Public health officials are stating that we are "back to square one" with COVID-19, pointing to skyrocketing case numbers, and predicting an impending wave of deaths. But what if the case numbers are misleading?
To understand the issue, it's important to understand what a "COVID-19 case" is. Prior to April 5, 2020, a "case" required laboratory confirmation. In other words, a positive COVID-19 test. But, after April 5, the CDC changed the requirements to include "probable cases."
What is a probable case? According to the CDC's website, it can be a person who meets clinical, epidemiological, or vital records criteria with no confirmatory laboratory testing.
Clinical criteria includes the following:
At least two of the following symptoms: fever (measured or subjective), chills, rigors, myalgia, headache, sore throat, new olfactory and taste disorder(s)
At least one of the following symptoms: cough, shortness of breath, or difficulty breathing
Yes, you read that correctly. If you have a headache and sore throat, OR you have a cough, you can be counted as a COVID case. Seasonal allergies? Common cold? If you go to the doctor, congratulations, you just got counted in the COVID stats!
But, wait ... It gets better.
Epidemiological linkage includes the following:
One or more of the following exposures in the 14 days before onset of symptoms:
- Close contact with a confirmed or probable case of COVID-19 disease; OR
- Close contact with a person with:
- clinically compatible illness AND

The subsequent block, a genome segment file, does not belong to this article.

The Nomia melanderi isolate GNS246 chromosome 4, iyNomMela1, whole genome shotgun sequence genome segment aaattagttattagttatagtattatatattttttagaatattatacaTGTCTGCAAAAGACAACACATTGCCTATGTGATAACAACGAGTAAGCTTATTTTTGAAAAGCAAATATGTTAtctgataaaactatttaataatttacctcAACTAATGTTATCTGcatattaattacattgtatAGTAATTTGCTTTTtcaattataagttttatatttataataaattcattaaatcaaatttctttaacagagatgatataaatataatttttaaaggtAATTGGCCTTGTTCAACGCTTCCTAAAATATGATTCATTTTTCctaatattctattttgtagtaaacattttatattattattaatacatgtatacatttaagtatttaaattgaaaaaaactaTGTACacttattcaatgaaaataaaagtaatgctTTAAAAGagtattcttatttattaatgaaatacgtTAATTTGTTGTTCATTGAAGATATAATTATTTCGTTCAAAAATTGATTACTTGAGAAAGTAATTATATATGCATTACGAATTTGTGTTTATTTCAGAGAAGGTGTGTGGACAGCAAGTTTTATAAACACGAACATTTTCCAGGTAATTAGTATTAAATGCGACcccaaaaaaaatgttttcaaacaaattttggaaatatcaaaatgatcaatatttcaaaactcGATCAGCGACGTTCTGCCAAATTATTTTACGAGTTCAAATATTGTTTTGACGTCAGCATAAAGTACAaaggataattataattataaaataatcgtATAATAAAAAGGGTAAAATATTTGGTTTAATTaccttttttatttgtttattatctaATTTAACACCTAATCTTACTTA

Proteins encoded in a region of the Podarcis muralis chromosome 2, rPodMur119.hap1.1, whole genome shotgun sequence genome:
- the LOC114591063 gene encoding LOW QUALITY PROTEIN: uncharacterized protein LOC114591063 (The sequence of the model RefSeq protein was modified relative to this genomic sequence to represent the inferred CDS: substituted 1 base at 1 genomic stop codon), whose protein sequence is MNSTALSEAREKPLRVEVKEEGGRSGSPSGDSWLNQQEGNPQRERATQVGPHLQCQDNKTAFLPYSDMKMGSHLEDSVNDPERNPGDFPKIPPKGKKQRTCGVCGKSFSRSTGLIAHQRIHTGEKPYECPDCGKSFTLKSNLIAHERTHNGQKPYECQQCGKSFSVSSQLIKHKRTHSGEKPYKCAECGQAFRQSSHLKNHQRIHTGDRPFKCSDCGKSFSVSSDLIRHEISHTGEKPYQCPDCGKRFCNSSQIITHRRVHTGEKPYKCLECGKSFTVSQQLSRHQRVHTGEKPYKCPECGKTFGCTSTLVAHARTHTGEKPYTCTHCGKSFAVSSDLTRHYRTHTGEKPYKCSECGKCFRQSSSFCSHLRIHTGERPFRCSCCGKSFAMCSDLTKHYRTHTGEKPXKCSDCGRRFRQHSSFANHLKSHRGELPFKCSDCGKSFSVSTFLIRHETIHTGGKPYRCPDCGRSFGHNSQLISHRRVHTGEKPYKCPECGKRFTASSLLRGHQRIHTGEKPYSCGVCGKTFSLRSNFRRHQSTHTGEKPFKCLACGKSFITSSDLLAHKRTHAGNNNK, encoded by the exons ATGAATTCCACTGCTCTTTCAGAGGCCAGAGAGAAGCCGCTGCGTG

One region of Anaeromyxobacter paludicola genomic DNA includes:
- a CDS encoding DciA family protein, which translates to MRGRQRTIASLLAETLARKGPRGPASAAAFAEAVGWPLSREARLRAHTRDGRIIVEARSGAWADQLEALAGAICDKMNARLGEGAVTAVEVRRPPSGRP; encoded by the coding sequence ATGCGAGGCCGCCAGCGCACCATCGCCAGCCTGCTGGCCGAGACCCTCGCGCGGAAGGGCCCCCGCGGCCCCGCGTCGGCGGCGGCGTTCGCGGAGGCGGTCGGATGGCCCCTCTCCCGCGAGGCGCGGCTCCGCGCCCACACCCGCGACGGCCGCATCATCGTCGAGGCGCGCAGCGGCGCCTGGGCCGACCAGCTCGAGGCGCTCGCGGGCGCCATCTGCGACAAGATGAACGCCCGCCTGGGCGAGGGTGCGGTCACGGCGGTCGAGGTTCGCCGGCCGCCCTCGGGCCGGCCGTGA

- linkage to a confirmed case of COVID-19 disease.
- Travel to or residence in an area with sustained, ongoing community transmission of SARS-CoV-2.
- Member of a risk cohort as defined by public health authorities during an outbreak.
This means that if you have even been around people that are suspected to have COVID, you now count as a case!
With criteria like this, is it any wonder that the number of new cases is growing by thousands per day?
For a reality check, please note that the number of deaths peaked in mid-April, and has been steadily declining. In fact, total deaths from all causes among all age groups is now actually below average! This strongly suggests that the people who died during the initial surge of COVID deaths were those who were in such a fragile state that they were likely to die in the next few months anyway.
There is no doubt that COVID-19 does pose a risk to some people - mainly, the elderly and those with serious pre-existing conditions - but it appears that the case-number data is being manipulated to maximize public fear of COVID-19, as well as to drive compliance with cloth face masks and social distancing, both of which are of dubious efficacy in reducing the spread of an airborne respiratory disease.